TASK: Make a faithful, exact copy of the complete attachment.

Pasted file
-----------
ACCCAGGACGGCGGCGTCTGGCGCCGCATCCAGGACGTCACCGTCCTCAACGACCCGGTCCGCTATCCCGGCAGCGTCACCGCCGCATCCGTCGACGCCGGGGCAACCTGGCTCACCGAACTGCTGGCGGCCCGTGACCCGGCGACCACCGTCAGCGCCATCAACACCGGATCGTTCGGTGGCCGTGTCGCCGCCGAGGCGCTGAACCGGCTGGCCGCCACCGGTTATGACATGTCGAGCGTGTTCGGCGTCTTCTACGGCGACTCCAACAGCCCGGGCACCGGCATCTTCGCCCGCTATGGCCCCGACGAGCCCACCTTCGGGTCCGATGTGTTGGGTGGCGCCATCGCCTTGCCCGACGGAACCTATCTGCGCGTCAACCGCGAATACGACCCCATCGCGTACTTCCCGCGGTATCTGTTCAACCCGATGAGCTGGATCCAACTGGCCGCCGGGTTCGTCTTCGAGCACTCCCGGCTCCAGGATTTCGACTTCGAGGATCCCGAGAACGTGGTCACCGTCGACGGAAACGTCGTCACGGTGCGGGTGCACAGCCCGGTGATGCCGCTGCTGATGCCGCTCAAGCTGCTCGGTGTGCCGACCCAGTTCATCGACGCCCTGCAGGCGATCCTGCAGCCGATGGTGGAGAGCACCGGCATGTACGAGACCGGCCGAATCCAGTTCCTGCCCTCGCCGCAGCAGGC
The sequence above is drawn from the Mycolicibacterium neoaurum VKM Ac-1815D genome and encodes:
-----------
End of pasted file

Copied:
ACCCAGGACGGCGGCGTCTGGCGCCGCATCCAGGACGTCACCGTCCTCAACGACCCGGTCCGCTATCCCGGCAGCGTCACCGCCGCATCCGTCGACGCCGGGGCAACCTGGCTCACCGAACTGCTGGCGGCCCGTGACCCGGCGACCACCGTCAGCGCCATCAACACCGGATCGTTCGGTGGCCGTGTCGCCGCCGAGGCGCTGAACCGGCTGGCCGCCACCGGTTATGACATGTCGAGCGTGTTCGGCGTCTTCTACGGCGACTCCAACAGCCCGGGCACCGGCATCTTCGCCCGCTATGGCCCCGACGAGCCCACCTTCGGGTCCGATGTGTTGGGTGGCGCCATCGCCTTGCCCGACGGAACCTATCTGCGCGTCAACCGCGAATACGACCCCATCGCGTACTTCCCGCGGTATCTGTTCAACCCGATGAGCTGGATCCAACTGGCCGCCGGGTTCGTCTTCGAGCACTCCCGGCTCCAGGATTTCGACTTCGAGGATCCCGAGAACGTGGTCACCGTCGACGGAAACGTCGTCACGGTGCGGGTGCACAGCCCGGTGATGCCGCTGCTGATGCCGCTCAAGCTGCTCGGTGTGCCGACCCAGTTCATCGACGCCCTGCAGGCGATCCTGCAGCCGATGGTGGAGAGCACCGGCATGTACGAGACCGGCCGAATCCAGTTCCTGCCCTCGCCGCAGCAGGC
The sequence above is drawn from the Mycolicibacterium neoaurum VKM Ac-1815D genome and encodes: